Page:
The sophistication of marketing automation tools combined with a strategic focus on sales and marketing alignment for B2B and SaaS companies have helped companies do an excellent job at the top of the funnel to create a seamless journey from prospect to buyer.
However, once the sale is made, the challenge becomes moving customers beyond the initial purchase point through the customer journey from adoption to advocacy. Understanding and optimizing the customer journey is just as important as understanding and optimizing the buyer journey as it exposes new opportunities for growth long after the sales and marketing funnel ends. But once the purchase is made, post-sales teams, like customer success and product management, struggle to provide customers with the same level of care. That’s why these customer-facing teams must be aligned to develop and work toward strategies that give customers the best experience or, as Lincoln Murphy calls it, their “Desired Outcome.”
In our initial research on this topic of post-sales alignment, we found very little information or discussion. We wanted to know: what does such alignment look like? Can we produce a true map of alignment today and the steps needed to improve going forward? To answer these questions, we surveyed customer success and product management leaders across small and large B2B SaaS organizations in various industries and published the first 2017 Benchmarking Report for Customer Success and Product Management Alignment.
In the report, we uncovered four key benchmarks that define the outlook of successful alignment between customer success and product management teams. Here is an extract of our findings as well as actionable areas for improvement.
Benchmark #1: Successfully aligned Customer Success + Product teams have shared touchpoints in the customer journey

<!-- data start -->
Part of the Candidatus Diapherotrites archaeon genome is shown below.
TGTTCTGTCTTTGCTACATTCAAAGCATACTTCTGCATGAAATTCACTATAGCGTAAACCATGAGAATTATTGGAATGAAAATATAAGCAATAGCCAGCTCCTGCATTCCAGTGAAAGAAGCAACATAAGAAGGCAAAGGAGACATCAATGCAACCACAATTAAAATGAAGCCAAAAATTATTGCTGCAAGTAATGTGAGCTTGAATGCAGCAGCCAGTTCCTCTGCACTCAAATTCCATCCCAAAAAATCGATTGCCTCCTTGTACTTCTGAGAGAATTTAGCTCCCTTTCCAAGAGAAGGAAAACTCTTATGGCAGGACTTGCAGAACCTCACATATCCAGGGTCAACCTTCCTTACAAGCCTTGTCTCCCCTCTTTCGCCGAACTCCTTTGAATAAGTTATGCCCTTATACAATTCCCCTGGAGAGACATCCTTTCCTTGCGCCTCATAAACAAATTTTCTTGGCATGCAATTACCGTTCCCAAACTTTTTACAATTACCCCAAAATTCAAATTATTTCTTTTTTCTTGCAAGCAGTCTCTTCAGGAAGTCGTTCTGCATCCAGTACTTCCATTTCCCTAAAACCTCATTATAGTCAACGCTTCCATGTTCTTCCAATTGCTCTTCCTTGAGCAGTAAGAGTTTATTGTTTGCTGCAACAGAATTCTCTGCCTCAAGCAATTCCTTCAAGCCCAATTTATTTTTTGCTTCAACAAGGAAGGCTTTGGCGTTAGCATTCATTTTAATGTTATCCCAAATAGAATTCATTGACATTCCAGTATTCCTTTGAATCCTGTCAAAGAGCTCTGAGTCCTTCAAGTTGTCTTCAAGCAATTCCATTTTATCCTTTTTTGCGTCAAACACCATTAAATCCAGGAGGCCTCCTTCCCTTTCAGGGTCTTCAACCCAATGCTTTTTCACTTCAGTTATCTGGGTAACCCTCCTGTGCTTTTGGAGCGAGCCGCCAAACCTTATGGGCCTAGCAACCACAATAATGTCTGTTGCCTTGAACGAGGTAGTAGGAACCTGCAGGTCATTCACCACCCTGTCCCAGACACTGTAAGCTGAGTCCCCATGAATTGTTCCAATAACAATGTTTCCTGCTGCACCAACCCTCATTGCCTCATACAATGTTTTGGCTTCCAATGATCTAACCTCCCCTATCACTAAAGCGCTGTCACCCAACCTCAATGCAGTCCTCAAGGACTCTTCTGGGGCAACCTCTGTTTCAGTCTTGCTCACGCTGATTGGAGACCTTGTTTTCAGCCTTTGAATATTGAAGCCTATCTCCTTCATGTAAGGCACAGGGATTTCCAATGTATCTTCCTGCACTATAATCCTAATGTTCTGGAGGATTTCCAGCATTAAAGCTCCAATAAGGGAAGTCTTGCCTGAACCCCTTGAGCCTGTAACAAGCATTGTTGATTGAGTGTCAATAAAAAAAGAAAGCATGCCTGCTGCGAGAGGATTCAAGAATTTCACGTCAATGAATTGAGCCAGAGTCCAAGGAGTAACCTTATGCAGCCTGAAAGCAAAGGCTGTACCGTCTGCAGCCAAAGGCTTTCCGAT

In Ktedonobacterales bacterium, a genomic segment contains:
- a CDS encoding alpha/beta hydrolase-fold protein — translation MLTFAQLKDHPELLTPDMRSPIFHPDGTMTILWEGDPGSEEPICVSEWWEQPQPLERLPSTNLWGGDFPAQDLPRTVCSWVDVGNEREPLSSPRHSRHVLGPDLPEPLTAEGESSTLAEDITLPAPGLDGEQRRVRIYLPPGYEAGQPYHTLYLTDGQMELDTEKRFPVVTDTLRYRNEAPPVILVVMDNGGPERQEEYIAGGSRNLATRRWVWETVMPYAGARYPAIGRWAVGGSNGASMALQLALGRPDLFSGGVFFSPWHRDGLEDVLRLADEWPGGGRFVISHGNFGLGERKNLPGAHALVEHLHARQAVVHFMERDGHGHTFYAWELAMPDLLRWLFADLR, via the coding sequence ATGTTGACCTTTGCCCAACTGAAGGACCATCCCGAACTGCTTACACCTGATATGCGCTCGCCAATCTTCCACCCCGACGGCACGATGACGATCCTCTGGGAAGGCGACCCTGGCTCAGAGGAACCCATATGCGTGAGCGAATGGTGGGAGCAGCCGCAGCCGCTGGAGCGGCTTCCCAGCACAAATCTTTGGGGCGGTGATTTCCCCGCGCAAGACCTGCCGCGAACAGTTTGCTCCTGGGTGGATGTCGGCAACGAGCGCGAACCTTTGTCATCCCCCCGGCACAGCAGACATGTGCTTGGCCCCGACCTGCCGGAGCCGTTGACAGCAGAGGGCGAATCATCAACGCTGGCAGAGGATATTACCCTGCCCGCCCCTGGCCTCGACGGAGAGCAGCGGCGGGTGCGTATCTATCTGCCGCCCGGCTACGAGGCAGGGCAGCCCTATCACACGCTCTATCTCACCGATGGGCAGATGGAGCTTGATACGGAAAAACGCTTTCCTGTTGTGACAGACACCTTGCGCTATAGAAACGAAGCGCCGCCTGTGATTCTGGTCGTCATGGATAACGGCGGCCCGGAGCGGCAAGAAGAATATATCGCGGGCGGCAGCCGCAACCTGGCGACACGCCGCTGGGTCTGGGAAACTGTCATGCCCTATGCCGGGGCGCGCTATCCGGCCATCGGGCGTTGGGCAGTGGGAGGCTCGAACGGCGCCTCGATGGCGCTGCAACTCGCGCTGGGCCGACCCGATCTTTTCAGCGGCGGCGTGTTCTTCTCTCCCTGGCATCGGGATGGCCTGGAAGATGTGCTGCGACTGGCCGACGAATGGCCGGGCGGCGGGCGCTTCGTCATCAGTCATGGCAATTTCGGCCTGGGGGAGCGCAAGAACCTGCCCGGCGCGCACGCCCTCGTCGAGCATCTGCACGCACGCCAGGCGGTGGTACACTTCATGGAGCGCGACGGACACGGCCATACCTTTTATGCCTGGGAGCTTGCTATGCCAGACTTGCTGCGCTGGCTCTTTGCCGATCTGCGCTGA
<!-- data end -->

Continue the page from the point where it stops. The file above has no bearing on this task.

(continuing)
It’s normal for different teams to have distinct responsibilities, but this doesn’t mean there’s no room for shared touchpoints throughout the customer journey. For instance, the onboarding process is a perfect opportunity to leverage the individual expertise of each team toward a common goal. Product managers can help customer success teams reduce time-to-value for customers through product-driven initiatives, and customer success teams can facilitate long-term success and are at the front lines to gather and share valuable product feedback.
However, our study revealed that in 62% of cases, customer success teams are solely responsible for onboarding new users, and 85.8% of them use high-touch methods to onboard. This indicates that, for the majority of SaaS businesses, there is a clear need for product management and customer success to join forces and introduce software-powered onboarding solutions that ultimately drive product value and adoption for the customer.
But there are challenges along the way too. Product managers must learn to think about the “getting started” experience as part of their product design, and understand how it will influence adoption and retention for customers. And because proper onboarding and adoption strategies are critical to success in the retention, expansion, and advocacy stages, customer success teams need to be able to gather data that enables them to understand sticky opportunities to upsell. By sharing an investment in optimizing these touchpoints throughout the customer journey, starting with adoption, both teams and the customer enjoy a much smoother experience.
Benchmark #2: Successfully aligned Customer Success + Product Management teams have the right tools in place to democratize valuable customer data
78% of our respondents mention that they are satisfied with their current technology solutions. But what’s interesting is that more than 50% of them also state they’re using separate software applications for customer success and product management teams – not to mention that 27% have at least one department managing their efforts manually in spreadsheets.
These findings indicate that most organizations are missing out on the benefits of integrated solutions. When product and customer teams use separate applications, they generate disparate data sets. These various sources tend to favor siloed thinking since it’s not easy for employees working in one department to quickly gain access to customer information specific to the other. This requires one department requesting data from the other and waiting for answers, which is certainly not conducive to proactivity or overall customer interest. But even if they could easily access that data, other issues are likely to present themselves. For instance, it would take an enormous amount of time to cross-reference various sources of customer data from different applications. There are simply too many manual operations and too much guesswork involved for this to be an effective strategy in uncovering trends.